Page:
Indigenous leaders from Bilwi communities and neighborhoods continue in watershed management training
The community thanked URACCAN for acquiring the tools through these workshops to better care for their communities and resources.
Neylin Calderon

Experiences about the community workshop

Miskitus indigenous leaders from Bilwi communities and neighbourhoods began with the penultimate meeting of URACCAN's community workshops, through the Institute of Natural Resources, Environment and Sustainable Development (IREMADES) in conjunction with Enacal. This time, the received module is "Characterization, diagnosis and basin baseline", taught by the master Abner Figueroa.

In view of this, the engineer Gerardo Gutiérrez, who is in the workshop as representative of the Bilwi campus, stated that participating in this type of activities reinforces his knowledge and as a university approaches the problems of communities and neighborhoods, in this way the institutional function of intercultural community accompaniment that is implemented from this house of intercultural higher studies is fulfilled.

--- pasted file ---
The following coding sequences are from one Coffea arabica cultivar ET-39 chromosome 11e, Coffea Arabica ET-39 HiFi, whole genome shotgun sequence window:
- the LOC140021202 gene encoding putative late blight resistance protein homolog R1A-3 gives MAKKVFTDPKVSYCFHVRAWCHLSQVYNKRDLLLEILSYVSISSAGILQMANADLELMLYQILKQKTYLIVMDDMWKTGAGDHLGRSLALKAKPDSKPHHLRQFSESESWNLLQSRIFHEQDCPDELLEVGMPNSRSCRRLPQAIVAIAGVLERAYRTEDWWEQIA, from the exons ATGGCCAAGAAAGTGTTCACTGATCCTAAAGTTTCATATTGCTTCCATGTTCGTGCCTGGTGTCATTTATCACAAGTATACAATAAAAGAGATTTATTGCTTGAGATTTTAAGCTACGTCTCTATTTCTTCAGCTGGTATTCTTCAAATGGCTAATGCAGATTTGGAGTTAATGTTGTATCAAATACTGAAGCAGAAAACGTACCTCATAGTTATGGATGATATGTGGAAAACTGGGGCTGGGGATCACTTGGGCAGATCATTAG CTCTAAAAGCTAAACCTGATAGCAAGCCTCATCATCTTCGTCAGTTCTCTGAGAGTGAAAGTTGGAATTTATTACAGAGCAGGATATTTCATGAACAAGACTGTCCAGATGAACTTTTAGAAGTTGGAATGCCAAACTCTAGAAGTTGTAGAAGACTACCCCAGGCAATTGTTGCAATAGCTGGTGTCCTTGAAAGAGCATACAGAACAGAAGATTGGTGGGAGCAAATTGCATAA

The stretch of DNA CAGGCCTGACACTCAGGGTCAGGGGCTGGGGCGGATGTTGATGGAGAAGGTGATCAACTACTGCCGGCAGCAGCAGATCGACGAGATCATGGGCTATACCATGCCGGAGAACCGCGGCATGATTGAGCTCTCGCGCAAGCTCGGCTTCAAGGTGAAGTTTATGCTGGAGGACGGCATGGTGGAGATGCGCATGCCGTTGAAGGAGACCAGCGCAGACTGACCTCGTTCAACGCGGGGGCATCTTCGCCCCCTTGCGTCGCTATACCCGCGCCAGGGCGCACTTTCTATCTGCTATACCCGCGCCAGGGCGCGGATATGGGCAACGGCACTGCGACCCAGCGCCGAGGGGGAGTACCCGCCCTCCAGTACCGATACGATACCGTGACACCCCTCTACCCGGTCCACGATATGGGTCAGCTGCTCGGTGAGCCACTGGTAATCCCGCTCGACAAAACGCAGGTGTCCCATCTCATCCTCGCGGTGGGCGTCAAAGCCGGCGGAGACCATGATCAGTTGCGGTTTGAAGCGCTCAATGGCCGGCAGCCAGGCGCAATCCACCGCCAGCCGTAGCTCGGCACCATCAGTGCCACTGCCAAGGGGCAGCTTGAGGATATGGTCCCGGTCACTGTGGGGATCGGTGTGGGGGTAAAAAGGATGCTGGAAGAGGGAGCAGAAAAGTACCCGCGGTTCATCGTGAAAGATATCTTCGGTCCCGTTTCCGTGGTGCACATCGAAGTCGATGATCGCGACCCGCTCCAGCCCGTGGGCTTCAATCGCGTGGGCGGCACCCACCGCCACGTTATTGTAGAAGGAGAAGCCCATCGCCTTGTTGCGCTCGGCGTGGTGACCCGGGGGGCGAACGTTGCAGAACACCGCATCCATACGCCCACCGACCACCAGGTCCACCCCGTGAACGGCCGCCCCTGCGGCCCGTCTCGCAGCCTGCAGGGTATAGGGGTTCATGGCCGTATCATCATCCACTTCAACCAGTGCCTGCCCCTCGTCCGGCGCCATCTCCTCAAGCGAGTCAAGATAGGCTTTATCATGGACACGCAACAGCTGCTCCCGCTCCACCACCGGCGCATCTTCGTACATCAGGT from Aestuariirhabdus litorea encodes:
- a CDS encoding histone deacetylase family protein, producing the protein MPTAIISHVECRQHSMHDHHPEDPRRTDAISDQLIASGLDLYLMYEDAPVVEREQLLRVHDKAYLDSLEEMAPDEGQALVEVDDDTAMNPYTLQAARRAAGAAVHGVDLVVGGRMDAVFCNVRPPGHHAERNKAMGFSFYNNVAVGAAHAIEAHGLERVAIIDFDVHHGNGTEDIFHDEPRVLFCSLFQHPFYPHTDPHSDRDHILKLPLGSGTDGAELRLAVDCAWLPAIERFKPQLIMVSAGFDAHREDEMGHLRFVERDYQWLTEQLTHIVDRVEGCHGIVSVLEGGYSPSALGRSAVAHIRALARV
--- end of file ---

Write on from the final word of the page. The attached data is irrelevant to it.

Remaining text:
"From URACCAN it is important because from this aspect we can strengthen both technical-scientific training to contribute in the workshop and thus, at the same time, this learning takes it together and we can implement it in the classrooms," Gutierrez explained.

For her part, Yulu Tingni's young community, Nolas Anderson Henry, thanked URACCAN for being able to take more care of their community through this workshop. "So far I've learned how to make a map, how to take care of forests, the environment, rivers," she said.  

From IREMADES-URACCAN and in conjunction with Enacal, community workshops and governance diplomas are being implemented so that community and community members have the opportunity to care for and protect the watersheds that will benefit the entire port population through the drinking water project.